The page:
When comparing Tesla to other manufacturers’ designs, Franz pointed out that there are specific areas that designers cut back on when the budget is an issue, and one is the door handles. He noted that the first contact someone has with the vehicle is the door handle, yet this is typically the cheapest part of the car as a way to reduce costs. Yet, these plastic units are often the first thing to fall apart. He felt that Tesla’s famous, self-presenting door handles reflected the desire to make the driver’s first contact with the vehicle, a memorable one.
When the design of the Cybertruck began, von Holzhausen found inspiration from many unusual areas such as fighter jets and other futuristic vehicles and science fiction movies. He felt that they had to produce something that was radically different from what was available currently on the market, as the competition from other top-notch truck designers was already out there. So, he felt he had to change the archetype of how trucks look and perform. The design idea had to also fit in with the material used for the bodywork, in this case, stainless steel, which is hard and costly to form into curved shapes but cheaper to have less complex shaping. This also gives rise to why the body is shaped in an angular futuristic fashion as it is easier to bend these jagged profiles than to make rounded units. Stainless steel was used because of its durability along with its ability to withstand rust and dents to the body, making it a truly rugged vehicle along with bulletproof windows to go.
When the Cybertruck was first unveiled, much emphasis was placed on the strength and durability of the bodywork and windows. Musk pointed out that the windows were bulletproof and asked Franz to demonstrate by throwing a metal ball at the side window of the truck. The audience along with Elon Musk and himself were absolutely stunned when the ball contacted the glass and promptly shattered it!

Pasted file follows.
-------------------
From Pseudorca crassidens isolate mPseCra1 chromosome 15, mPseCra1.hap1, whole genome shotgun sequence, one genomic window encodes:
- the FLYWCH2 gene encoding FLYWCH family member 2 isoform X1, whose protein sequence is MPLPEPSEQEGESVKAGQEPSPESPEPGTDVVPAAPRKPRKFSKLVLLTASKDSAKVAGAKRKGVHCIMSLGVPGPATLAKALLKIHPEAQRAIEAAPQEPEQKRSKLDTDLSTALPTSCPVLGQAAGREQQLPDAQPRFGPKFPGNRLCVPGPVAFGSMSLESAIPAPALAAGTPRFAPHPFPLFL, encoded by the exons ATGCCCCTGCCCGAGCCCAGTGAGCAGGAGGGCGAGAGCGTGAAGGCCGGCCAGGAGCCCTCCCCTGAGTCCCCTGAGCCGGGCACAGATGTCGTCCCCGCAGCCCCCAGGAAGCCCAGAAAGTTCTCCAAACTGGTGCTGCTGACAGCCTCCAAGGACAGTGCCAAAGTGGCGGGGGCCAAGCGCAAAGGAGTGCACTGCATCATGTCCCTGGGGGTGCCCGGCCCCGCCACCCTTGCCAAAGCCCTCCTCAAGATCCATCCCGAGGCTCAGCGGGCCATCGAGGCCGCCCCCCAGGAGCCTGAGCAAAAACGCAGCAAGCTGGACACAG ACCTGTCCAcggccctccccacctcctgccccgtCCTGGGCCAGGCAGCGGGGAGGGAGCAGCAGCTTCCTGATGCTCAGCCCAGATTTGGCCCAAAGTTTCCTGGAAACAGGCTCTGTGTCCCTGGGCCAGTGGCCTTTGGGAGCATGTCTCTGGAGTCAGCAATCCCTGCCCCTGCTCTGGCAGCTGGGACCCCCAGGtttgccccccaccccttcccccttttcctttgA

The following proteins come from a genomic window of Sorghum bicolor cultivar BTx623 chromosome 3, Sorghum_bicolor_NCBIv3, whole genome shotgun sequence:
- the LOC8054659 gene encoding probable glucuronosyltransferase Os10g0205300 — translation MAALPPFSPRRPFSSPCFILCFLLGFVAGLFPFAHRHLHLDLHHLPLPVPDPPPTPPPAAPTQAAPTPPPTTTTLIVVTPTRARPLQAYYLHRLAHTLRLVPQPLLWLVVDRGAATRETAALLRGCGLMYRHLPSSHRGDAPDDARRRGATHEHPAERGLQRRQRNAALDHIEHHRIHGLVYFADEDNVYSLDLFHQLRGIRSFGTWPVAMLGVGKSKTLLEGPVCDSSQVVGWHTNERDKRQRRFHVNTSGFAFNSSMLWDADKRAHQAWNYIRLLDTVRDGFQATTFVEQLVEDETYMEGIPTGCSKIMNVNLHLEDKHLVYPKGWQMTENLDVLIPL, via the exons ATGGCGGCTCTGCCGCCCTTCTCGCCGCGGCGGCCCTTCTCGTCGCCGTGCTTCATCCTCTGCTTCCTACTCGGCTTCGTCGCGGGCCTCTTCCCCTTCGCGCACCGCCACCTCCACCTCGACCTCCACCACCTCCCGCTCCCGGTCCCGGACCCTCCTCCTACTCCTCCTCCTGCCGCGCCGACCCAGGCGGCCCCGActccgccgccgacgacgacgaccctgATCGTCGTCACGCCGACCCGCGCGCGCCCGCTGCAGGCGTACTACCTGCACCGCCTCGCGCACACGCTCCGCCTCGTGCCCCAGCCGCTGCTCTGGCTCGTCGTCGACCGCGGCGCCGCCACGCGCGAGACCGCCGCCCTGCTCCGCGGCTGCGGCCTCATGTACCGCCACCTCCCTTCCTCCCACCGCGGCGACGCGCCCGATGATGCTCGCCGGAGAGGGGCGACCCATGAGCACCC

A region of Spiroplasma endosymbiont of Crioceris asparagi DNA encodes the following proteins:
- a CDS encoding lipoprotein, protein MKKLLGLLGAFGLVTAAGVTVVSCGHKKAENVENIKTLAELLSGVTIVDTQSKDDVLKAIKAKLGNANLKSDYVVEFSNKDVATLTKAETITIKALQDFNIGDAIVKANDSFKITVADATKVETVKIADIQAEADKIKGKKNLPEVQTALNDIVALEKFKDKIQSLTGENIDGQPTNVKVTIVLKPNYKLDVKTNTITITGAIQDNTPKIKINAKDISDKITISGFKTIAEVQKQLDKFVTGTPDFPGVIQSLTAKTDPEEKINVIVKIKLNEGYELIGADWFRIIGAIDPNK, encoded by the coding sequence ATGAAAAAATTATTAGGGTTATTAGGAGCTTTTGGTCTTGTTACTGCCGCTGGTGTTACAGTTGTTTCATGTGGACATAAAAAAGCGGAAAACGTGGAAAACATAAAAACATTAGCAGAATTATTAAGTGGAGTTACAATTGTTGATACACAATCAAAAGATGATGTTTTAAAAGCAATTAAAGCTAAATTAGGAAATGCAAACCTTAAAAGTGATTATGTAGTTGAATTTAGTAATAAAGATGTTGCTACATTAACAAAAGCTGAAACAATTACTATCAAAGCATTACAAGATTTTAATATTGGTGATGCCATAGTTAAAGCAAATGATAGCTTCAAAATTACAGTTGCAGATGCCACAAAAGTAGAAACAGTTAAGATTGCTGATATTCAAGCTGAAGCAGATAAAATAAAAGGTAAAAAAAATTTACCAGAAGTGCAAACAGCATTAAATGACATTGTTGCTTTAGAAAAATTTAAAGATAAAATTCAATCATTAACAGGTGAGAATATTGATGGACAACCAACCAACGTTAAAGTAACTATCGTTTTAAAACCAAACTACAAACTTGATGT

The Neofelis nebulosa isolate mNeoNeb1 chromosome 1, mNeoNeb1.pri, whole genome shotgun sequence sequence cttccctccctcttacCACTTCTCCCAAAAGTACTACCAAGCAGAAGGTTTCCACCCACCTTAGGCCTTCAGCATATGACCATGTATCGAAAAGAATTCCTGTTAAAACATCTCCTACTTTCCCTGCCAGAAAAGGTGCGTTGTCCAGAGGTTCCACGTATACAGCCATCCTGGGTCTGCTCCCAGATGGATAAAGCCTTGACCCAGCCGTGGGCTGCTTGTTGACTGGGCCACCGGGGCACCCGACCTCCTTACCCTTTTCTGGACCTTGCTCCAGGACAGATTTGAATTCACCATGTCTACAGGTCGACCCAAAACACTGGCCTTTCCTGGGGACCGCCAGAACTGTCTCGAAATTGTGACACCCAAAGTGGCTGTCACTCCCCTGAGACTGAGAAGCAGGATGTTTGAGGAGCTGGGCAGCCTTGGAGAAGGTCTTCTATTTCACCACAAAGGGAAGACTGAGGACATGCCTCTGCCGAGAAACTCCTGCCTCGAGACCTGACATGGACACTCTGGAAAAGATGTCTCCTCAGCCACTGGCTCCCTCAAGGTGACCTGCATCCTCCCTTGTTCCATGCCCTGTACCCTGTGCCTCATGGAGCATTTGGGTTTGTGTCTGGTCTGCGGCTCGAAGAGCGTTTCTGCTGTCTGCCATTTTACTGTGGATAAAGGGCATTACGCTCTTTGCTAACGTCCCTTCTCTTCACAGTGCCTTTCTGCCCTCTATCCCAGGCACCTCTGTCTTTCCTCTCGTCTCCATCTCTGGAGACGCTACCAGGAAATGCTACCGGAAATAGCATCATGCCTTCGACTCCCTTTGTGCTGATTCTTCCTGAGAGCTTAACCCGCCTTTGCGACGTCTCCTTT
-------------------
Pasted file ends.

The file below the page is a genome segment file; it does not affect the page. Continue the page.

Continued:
“Well, at least the ball didn’t go through,” exclaimed Musk. However, a second attempt on the back window produced the same results. “For some weird reason it broke, we will have to fix that”, Franz remarked. But the metal ball exercise was done after they demonstrated Franz pounding the Cybertruck’s door with a sledgehammer, which left no visible marks or dents. In an interview with Joe Rogan, Musk said the sledgehammer demo actually fractured the corner of the glass, which is why they think the window suffered damage. Tesla had practiced the demo behind-the-scenes, throwing wrenches, balls, and hammers at the vehicle, and all these projectiles bounced right back without causing any damage. So, the public event didn’t go quite as planned as clearly sent Franz and his team back to the drawing board to find the weaknesses.
Von Holzhausen has been involved with all the vehicle developments at Tesla from the Model S, Model 3, Model X, Model Y, and the Cybertruck. His unique approach has put him at the forefront of electric vehicle design and forging a new path with Tesla in the 100-year-old industry. The automotive industry has not seen any radical changes in design up until now and many people are critical of some of his creations, however, Franz is not fazed and is determined to continue making bold and new statements in electric motor vehicle design.
When asked about his thoughts on the future of vehicle design, Franz felt that Tesla was on the leading edge of this process and that technology was providing greater opportunities for different methods of transport to be developed, from personal transportation units to drones.
Von Holzhausen’s involvement with Tesla is ongoing and updates and improvements to the interior and exterior of the Tesla ranges are continuous and have always allowed him the freedom and space to work outside the confines of the traditional motor vehicle environment. He noted that Tesla vehicles will never be constrained to something that they have done before. There is no Tesla blueprint to work from, it’s all about creating and designing beautiful vehicles.